Results: Of the 207 patients, (mean age 40.64 ±14.8), 72% were females. The majority, 83.1%, had moderate persistent asthma. A positive history of allergic rhinitis, eczema and a family history of asthma were obtained in 58.0%, 11.1%, and 50.7% of patients respectively. Total serum immunoglobulin E (IgE) was elevated in 66.7%. Skin testing was positive for more than 2 antigens in 52.3%, with the house dust antigen being reactive in 49%. Inhaled steroids, long-acting beta agonists (LABA), antihistamines and leukotriene receptor antagonists were prescribed in 94.2%, 85%, 54.5% and 11.6% of cases respectively. The majority (40.1%) was receiving medium dose inhaled steroids. Although asthma was controlled in 162 (78.3%), during the previous month 66 (31.9%) patients had visited the emergency department and 31 (15.0%) patients were hospitalised at least once during the previous year. Only 63 (30.4%) patients were using their inhalers correctly. Good compliance with inhaled steroids was observed in only 53 (25.6%) patients.

Conclusion: Allergic comorbidities and a strong family history of asthma were common. Although the level of asthma control in the previous month was high, it was much lower in the long term. The concepts of short term, long term and total control of asthma need to be explored.
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August 2009

Metered-dose inhaler technique among healthcare providers practising in Oman.

J Sci Res Med Sci 2001 Apr;3(1):39-43

Department of Medicine, College of Medicine, Sultan Qaboos University, P.O. Box: 35, Al-Khod 123, Muscat, Sultanate of Oman.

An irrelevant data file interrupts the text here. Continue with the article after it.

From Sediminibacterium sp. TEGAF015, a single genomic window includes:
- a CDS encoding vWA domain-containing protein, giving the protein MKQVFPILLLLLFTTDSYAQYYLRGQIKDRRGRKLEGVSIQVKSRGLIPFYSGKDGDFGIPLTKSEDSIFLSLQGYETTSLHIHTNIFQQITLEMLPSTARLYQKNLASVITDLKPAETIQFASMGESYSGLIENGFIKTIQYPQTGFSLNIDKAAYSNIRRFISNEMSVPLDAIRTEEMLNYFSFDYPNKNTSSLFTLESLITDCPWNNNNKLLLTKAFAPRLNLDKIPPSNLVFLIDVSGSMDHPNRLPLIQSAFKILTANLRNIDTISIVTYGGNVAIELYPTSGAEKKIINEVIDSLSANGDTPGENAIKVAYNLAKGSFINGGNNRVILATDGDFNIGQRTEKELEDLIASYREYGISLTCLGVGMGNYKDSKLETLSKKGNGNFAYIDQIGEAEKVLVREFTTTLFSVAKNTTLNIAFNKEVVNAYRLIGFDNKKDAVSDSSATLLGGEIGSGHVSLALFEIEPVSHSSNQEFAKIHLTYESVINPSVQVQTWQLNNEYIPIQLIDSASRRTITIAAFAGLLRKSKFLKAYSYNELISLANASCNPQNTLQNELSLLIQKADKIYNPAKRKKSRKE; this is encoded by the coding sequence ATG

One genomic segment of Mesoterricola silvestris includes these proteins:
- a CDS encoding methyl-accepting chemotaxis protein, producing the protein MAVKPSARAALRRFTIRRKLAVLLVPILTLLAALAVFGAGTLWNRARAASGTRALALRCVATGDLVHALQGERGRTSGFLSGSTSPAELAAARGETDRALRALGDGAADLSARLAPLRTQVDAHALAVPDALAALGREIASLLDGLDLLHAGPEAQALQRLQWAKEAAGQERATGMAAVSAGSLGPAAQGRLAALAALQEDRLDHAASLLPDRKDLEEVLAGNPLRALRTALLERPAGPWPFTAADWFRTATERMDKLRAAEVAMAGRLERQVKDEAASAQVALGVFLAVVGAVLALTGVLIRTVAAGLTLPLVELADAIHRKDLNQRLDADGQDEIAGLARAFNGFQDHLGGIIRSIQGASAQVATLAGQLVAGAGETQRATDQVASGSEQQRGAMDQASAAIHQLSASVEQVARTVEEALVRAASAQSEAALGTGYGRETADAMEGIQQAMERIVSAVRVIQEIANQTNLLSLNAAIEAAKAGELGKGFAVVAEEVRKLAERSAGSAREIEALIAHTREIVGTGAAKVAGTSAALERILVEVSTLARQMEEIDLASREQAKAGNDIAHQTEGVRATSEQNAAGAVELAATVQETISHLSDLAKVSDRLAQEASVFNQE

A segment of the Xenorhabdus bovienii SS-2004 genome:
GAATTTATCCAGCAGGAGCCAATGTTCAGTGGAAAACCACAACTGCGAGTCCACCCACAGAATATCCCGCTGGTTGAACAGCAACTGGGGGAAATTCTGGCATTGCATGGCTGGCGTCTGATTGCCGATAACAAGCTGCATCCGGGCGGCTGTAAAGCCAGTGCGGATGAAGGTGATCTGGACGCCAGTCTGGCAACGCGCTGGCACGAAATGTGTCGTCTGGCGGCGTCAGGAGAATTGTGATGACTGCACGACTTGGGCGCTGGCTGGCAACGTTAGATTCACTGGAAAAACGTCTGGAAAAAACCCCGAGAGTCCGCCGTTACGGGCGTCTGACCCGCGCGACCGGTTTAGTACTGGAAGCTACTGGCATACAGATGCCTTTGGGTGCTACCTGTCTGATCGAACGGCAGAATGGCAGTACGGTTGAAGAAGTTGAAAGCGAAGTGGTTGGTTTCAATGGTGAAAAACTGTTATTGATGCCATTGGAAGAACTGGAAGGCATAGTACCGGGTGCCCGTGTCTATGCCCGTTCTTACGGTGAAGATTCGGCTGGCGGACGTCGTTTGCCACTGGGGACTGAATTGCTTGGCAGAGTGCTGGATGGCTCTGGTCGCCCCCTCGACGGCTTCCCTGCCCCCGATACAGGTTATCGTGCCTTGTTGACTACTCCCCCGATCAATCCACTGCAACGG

Objective: To evaluate the correctness of metered-dose inhaler (MDI) technique in a sample of healthcare providers practising in Oman, considering that poor inhaler technique is a common problem both in asthma patients and healthcare providers, which contributes to poor asthma control.

Method: A total of 150 healthcare providers (107 physicians, 33 nurses and 10 pharmacists) who were participants in symposia on asthma management conducted in five regions of Oman, volunteered for the study. After the participants answered a questionnaire aimed at identifying their involvement in MDI prescribing and counselling, a trained observer assessed their MDI technique using a checklist of nine steps.

Results: Of the 150 participants, 148 (99%) were involved in teaching inhaler techniques to patients, and 103 of 107 physicians (96%) had prescribed inhaled medications. However only 22 participants (15%) performed all steps correctly. Physicians performed significantly better than non-physicians (20% vs. 2%, p <0.05) Among the physicians, internists performed better (26%) than general practitioners (5%) and accident and emergency doctors (9%).

Conclusion: The majority of health-care providers responsible for instructing patients on the correct MDI technique were unable to perform this technique correctly indicating the need for regular formal training programmes on inhaler techniques.
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April 2001